Jim Sajovic creates large-scale mixed-media works that combine acrylic painting and digital technology. His work The Fire and the Rose (2011) joins the Kemper Museum's collection as a Museum purchase made possible by a gift from J. Scott Francis, Francis Family Foundation Discretionary Fund. A professor at the Kansas City Art Institute , Sajovic joined the college in 1971 and has exhibited his works in solo and group exhibitions throughout the U.S. and Europe.

 

 

View Be Inspired! details.

     

Jim Sajovic, The Fire and the Rose, 2011; Pigmented inks and acrylic on canvas, 49 1/2 x 45 in.
Museum purchase made possible by a gift from J. Scott Francis, Francis Family Foundation Discretionary Fund, 2011.26

       
 

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Be Inspired! interview with Matt Rich

5 Minutes 59 seconds

Matt Rich combines geometric forms to create compositions that are a visual patchwork, reminiscent of Al Held's and Frank Stella's geometric imagery. A native of Boston, Rich is a graduate of Brown University and the School of the Art Institute of Chicago.

Before his talk on April 5, Rich took some time to speak with the Museum.

 

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Matt Rich, Double Twist, latex, acrylic and spray paint on cut paper and linen tape, 2012; 43 ½ x 73 ½ in.

       
 

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Be Inspired! interview with Bo Joseph

6 Minutes 53 seconds

Bo Joseph's works are colorful, richly textured abstractions combined with figurative elements, all of which are silhouettes made with stencils. The Kemper Museum holds two works by Joseph in its permanent collection. Untitled (2005) is a gift of the R. C. Kemper Charitable Trust, and Return to Plato's Cave (2009) is a Museum purchase made possible by a gift from the William T. Kemper Charitable Trust, UMB Bank, n.a. Born in Berkeley, California, in 1969, he earned a BFA in painting from the Rhode Island School of Design in 1992. His works have been on view in solo and group exhibitions throughout the United States.

 

 

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Bo Joseph, Return to Plato’s Cave; ink, watercolor, acrylic, oil pastel, tempera and pencil on joined paper, 2009; 36 ½ x 76 ½ inches
Bo Joseph, Plato’s Cave, 2009; Acrylic, gesso, tempera and cloth on canvas, 36 1/8 x 76 1/4 inches

       
 

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Artist Talk: Lordy Rodriguez

7 Minutes 47 seconds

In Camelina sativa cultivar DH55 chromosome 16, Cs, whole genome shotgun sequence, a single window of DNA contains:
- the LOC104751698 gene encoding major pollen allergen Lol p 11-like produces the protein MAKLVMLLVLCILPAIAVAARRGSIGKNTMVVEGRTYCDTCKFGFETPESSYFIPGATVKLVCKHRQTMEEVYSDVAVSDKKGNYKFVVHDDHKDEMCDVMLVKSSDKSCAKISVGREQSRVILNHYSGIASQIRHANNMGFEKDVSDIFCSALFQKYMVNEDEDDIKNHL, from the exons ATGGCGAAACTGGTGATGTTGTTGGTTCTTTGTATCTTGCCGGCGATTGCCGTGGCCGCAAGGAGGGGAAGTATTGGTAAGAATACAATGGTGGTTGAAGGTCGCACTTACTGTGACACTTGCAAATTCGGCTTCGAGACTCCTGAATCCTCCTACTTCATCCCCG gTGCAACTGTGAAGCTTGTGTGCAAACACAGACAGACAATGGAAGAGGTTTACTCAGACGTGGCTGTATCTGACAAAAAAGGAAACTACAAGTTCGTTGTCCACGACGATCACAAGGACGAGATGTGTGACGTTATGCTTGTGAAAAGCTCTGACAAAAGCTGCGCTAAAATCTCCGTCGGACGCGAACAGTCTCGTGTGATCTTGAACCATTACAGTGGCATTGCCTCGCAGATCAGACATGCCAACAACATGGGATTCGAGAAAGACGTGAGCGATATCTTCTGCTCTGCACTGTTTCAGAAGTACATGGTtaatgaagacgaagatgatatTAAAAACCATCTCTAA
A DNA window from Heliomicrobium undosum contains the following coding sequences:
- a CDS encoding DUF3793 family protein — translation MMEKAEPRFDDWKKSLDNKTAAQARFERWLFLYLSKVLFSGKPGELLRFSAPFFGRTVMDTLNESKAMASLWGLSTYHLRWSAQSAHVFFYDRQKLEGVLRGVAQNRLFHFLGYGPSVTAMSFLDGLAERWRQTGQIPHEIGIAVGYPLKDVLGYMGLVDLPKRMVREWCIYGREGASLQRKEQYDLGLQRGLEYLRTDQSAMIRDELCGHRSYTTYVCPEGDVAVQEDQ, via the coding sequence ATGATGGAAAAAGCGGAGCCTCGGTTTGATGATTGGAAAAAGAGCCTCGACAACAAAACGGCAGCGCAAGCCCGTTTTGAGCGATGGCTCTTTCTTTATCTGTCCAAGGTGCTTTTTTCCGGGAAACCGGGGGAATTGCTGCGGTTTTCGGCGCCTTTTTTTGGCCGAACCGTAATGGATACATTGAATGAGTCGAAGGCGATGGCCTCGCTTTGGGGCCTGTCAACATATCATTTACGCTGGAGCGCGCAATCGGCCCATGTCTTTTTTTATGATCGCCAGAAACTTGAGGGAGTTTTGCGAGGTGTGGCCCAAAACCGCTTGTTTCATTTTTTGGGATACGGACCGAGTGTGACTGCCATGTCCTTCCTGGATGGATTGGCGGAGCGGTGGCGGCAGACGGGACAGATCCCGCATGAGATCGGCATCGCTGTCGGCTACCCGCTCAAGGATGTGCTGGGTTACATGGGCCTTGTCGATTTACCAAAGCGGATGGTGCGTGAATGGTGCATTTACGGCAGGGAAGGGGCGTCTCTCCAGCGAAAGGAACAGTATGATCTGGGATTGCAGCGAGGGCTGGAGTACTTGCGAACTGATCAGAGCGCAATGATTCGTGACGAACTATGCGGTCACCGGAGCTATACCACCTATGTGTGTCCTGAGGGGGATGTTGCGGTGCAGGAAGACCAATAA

The Map as Art artist Lordy Rodriguez speaks about his paintings that examine both geographic and cultural borders. Born in the Philippines, the artist has lived throughout the United States and
is drawn to its shifting cultural boundaries.

 

 

 

View The Map as Art details.

     
USA’s Alaska, 2010; ink on paper, 28 x 32 in.; Courtesy of the artist and Hosfelt Gallery, New York
       
 

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  Double Vision Lecture Series: model maker at Garmin, David Ellis and artist and educator, Bryan Park.
6 Minutes 29 seconds

David and Bryan talk with Lauren Park, Museum Educator, School and Family Programs.

Bryan Park discusses his works and the idea that place is more than a location, and Prototype Model Maker David Ellis offers a look into how industrial design models help Garmin utilize form and function in their GPS devices.

     

Bryan Park, Whence the precious leaf, 2011; brass, sterling silver, ebony, glass, 10 inches tall; Courtesy of the artist

       
 

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Be Inspired! interview with Angela Dufresne

5 Minutes 3 seconds

Dufresne discusses how her work, The lost fishing village of Diderot, Boucher, and Lorraine or the movie set of pioneer legacy, may be "the ultimate manifestation of the enlightenment and the power of science and technology over the peasantry." Interviewer Lauren Park also enquires about how Dufresne's teaching informs her work and the urgency present.

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Above: The lost fishing village of Diderot, Boucher, and Lorraine or the movie set of pioneer legacy (2009), a gift of the American Academy of Arts and Letters, New York; Hassam, Speicher, Betts, and Symons Funds
       
 

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Interview With the Artist: Robert Walden
7 Minutes 17 seconds

Artist Robert Walden speaks with The Map as Art co-curator Barbara O'Brien.

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Above: Robert Walden, Ontological Surveillance Map 070212, 2012; ink and gouache on paper, 22 x 44 inches; Courtesy of the artist
       
 

 
Interview With the Artist: Joyce Kozloff
6 Minutes 51 seconds

Artist Joyce Kozloff speaks with The Map as Art co-curator and author Katharine Harmon.

View The Map as Art details.

     
 
       
 
       

         Current Kemper ARTcasts